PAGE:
Then he launched into a fluent stream of street French, which delighted her exile’s heart; she found his command of argot unusual and impressive.
Brendan was now at the height of his powers, a formidable little bull crackling with energy and affection for the world. A trip to the Markets for an early morning cure, home to heavy breakfast, a few hours hammering at his antediluvian typewriter: that was how he completed Borstal Boy and began The Hostage, plus a new novel that opened sensationally: “There was a party to celebrate Deirdre’s return from her abortion in Bristol.” If he spent the rest of the day in the pubs, it seemed a natural enough reward, and, if you caught him early enough, there would be a gas session.
We did not discuss writing much, but there was a mutual respect despite the disparity in our achievements; Brendan’s fame was now worldwide, and I was only getting back to real writing after three years of wandering and teaching in the States. If I published a poem or review, he usually found something decent to say about it, although he still smarted from what he regarded as the unfair treatment he received. Dubliners like Iremonger, Jimmy Plunkett and even John Jordan he always spoke well of, but beyond the lingua franca of Dublin men and oppressed and besieged by culchies, there was his simple belief that writing was something sacred. He might joke about it, as he did about everything else, but it was what mattered. “You may roll in the gutter, as long as you don’t destroy the gift.” It seemed to me a very romantic attitude but later I came to regard it as almost a prophetic summary of his descent into the toils of self-destruction.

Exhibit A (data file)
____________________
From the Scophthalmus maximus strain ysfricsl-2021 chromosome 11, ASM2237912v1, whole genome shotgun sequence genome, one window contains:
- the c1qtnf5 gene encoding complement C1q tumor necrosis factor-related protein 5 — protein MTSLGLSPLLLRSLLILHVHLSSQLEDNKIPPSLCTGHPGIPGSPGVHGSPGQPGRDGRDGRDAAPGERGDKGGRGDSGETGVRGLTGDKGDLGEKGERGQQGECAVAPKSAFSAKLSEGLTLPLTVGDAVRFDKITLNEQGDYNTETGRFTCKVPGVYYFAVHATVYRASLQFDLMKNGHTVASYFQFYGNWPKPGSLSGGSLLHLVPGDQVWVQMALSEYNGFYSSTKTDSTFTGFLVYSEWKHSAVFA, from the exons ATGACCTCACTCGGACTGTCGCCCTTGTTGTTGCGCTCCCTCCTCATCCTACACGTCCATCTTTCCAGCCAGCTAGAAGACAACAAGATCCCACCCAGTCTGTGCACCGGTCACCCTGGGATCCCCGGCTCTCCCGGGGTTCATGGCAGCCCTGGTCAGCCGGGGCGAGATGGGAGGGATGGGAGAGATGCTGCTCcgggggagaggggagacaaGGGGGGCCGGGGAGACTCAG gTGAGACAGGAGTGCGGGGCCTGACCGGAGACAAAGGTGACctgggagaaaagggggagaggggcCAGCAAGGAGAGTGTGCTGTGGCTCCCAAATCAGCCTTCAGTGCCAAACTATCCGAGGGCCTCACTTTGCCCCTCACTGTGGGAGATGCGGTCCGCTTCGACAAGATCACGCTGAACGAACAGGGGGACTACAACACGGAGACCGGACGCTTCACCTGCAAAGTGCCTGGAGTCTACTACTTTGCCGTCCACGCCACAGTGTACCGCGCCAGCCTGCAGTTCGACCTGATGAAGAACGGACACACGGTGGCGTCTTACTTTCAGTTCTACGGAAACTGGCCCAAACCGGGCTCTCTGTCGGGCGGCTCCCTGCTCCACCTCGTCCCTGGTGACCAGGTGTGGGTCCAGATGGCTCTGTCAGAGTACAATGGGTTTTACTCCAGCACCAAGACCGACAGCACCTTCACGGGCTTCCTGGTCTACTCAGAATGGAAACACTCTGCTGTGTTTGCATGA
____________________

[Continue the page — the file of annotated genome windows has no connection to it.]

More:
During these early years of marriage, Brendan tried his best to harness his demons. He was very proud of Beatrice and her extraordinary capacity, at least at the beginning, for quiet amusement at his antics, even when they were sometimes excessive. There is a lovely picture of him crushing his great animal head against her pale face, and his imitation of her, brush in hand before her easel, was one of his new party tricks. If the daughter had arrived earlier, I am convinced that Brendan would have lived, because he loved children as much as or more than he desired young men. I have a favourite image of him festooned with children at Blackrock Baths, performing elaborate belly flops for delight. And whenever Madeleine’s pretty little niece came to stay with us, Brendan would fire bags of bon-bons through the window, ‘pour la petite.’